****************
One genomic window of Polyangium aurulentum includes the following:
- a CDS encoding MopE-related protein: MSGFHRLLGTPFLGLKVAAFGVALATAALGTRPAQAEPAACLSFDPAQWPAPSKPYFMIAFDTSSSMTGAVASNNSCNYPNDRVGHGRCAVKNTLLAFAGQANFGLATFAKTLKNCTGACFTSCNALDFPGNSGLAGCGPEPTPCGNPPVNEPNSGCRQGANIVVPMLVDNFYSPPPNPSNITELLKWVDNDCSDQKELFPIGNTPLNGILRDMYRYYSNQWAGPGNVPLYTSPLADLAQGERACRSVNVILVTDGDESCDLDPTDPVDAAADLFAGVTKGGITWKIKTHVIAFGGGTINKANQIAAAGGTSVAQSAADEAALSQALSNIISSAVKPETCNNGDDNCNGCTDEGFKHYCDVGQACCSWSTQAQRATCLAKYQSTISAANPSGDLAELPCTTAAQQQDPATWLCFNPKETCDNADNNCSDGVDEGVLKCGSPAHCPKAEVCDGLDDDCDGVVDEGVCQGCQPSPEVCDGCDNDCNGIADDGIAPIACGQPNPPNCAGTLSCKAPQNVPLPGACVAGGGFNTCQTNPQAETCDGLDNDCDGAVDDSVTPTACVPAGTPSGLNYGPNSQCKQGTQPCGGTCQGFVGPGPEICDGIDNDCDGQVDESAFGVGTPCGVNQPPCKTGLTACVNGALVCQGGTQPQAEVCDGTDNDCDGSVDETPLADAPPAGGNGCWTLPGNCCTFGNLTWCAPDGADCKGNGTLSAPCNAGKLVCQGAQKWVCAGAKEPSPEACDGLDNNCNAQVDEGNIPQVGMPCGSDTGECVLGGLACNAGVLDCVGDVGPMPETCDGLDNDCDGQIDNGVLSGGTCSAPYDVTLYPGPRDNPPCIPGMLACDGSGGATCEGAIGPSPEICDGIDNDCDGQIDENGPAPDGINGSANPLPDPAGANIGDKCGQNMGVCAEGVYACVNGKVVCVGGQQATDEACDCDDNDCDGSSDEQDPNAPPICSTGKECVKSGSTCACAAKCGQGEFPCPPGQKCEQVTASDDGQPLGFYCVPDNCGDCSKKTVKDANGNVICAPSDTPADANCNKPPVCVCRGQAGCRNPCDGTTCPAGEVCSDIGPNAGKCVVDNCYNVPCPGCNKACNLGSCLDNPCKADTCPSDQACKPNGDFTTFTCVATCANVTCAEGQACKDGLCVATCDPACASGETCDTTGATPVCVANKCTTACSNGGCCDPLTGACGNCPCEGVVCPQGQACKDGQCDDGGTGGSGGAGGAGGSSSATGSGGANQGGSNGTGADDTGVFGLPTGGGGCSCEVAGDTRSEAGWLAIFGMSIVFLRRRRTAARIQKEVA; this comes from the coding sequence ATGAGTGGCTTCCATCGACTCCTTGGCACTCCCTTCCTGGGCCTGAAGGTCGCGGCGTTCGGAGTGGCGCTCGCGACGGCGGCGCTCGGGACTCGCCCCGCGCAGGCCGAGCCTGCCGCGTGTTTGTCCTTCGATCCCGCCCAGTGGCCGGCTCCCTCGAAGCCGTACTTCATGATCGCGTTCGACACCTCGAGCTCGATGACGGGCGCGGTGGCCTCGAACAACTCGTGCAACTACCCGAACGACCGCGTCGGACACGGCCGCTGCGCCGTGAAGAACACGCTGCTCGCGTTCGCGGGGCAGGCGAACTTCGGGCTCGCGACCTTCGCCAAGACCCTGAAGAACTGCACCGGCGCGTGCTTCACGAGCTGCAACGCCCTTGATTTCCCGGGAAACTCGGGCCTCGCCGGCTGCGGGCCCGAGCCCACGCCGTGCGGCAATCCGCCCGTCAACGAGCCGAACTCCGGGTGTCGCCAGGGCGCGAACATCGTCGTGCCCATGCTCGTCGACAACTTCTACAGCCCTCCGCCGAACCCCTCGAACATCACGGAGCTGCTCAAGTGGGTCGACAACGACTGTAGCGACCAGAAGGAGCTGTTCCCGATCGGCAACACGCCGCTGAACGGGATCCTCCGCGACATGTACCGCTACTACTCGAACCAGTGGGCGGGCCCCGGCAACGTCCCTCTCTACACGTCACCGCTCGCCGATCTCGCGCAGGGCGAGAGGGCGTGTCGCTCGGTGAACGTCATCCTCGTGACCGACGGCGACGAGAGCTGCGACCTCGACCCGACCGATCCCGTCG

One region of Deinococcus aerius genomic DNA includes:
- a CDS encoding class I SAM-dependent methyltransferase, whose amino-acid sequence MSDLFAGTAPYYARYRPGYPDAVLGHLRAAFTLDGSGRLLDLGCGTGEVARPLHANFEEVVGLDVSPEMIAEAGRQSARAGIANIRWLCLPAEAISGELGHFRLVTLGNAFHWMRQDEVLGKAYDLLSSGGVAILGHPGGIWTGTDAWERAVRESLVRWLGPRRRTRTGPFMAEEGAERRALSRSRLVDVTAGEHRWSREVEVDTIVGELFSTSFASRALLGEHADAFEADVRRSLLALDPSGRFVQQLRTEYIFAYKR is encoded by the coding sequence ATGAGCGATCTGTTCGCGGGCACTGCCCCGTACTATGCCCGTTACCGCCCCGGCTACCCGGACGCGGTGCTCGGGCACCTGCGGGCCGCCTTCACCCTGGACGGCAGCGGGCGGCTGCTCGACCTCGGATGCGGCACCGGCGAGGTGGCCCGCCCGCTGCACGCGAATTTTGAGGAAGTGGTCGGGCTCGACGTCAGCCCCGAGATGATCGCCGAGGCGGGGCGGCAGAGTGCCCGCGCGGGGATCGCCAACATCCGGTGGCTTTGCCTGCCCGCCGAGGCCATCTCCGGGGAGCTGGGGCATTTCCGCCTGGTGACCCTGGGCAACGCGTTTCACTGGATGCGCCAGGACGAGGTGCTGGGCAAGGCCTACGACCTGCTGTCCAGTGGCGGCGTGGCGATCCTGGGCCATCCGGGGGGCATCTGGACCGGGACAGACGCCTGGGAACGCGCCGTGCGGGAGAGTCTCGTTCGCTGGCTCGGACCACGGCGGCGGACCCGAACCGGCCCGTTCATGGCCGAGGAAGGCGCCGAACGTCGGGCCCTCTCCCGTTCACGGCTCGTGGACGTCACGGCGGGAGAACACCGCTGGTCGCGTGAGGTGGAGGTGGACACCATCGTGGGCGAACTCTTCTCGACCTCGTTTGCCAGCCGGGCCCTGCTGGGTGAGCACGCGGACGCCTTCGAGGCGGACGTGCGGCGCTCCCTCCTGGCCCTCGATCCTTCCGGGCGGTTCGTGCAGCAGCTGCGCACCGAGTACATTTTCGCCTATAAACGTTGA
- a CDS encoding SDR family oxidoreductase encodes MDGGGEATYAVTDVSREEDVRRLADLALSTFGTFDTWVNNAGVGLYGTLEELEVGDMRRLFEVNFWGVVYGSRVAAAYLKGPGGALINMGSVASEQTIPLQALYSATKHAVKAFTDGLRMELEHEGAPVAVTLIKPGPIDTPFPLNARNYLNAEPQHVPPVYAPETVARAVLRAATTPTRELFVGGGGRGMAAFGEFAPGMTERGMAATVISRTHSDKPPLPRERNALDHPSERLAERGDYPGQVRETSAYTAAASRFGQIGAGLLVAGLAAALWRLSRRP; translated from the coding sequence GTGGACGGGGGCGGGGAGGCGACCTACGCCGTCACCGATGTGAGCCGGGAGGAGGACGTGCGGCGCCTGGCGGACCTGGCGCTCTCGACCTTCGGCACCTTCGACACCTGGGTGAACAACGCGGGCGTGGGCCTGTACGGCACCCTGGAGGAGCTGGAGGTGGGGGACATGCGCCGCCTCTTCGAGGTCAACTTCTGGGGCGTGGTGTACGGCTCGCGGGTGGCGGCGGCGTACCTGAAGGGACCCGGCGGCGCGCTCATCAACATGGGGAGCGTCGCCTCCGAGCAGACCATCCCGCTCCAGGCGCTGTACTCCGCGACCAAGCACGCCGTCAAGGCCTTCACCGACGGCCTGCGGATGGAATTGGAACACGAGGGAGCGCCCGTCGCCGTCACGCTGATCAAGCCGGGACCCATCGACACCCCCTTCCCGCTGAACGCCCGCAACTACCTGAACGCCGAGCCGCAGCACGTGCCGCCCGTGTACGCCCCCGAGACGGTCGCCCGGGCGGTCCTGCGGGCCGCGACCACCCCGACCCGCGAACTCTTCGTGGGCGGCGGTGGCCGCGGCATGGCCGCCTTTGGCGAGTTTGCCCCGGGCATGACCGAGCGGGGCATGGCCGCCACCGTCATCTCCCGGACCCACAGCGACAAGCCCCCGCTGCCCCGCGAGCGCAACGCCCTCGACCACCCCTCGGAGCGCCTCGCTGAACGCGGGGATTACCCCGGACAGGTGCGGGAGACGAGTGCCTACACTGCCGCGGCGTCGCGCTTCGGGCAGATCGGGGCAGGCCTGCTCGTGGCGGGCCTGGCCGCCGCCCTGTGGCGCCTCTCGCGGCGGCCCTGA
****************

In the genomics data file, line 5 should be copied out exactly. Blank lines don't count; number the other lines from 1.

- a CDS encoding SDR family oxidoreductase encodes MDGGGEATYAVTDVSREEDVRRLADLALSTFGTFDTWVNNAGVGLYGTLEELEVGDMRRLFEVNFWGVVYGSRVAAAYLKGPGGALINMGSVASEQTIPLQALYSATKHAVKAFTDGLRMELEHEGAPVAVTLIKPGPIDTPFPLNARNYLNAEPQHVPPVYAPETVARAVLRAATTPTRELFVGGGGRGMAAFGEFAPGMTERGMAATVISRTHSDKPPLPRERNALDHPSERLAERGDYPGQVRETSAYTAAASRFGQIGAGLLVAGLAAALWRLSRRP; translated from the coding sequence GTGGACGGGGGCGGGGAGGCGACCTACGCCGTCACCGATGTGAGCCGGGAGGAGGACGTGCGGCGCCTGGCGGACCTGGCGCTCTCGACCTTCGGCACCTTCGACACCTGGGTGAACAACGCGGGCGTGGGCCTGTACGGCACCCTGGAGGAGCTGGAGGTGGGGGACATGCGCCGCCTCTTCGAGGTCAACTTCTGGGGCGTGGTGTACGGCTCGCGGGTGGCGGCGGCGTACCTGAAGGGACCCGGCGGCGCGCTCATCAACATGGGGAGCGTCGCCTCCGAGCAGACCATCCCGCTCCAGGCGCTGTACTCCGCGACCAAGCACGCCGTCAAGGCCTTCACCGACGGCCTGCGGATGGAATTGGAACACGAGGGAGCGCCCGTCGCCGTCACGCTGATCAAGCCGGGACCCATCGACACCCCCTTCCCGCTGAACGCCCGCAACTACCTGAACGCCGAGCCGCAGCACGTGCCGCCCGTGTACGCCCCCGAGACGGTCGCCCGGGCGGTCCTGCGGGCCGCGACCACCCCGACCCGCGAACTCTTCGTGGGCGGCGGTGGCCGCGGCATGGCCGCCTTTGGCGAGTTTGCCCCGGGCATGACCGAGCGGGGCATGGCCGCCACCGTCATCTCCCGGACCCACAGCGACAAGCCCCCGCTGCCCCGCGAGCGCAACGCCCTCGACCACCCCTCGGAGCGCCTCGCTGAACGCGGGGATTACCCCGGACAGGTGCGGGAGACGAGTGCCTACACTGCCGCGGCGTCGCGCTTCGGGCAGATCGGGGCAGGCCTGCTCGTGGCGGGCCTGGCCGCCGCCCTGTGGCGCCTCTCGCGGCGGCCCTGA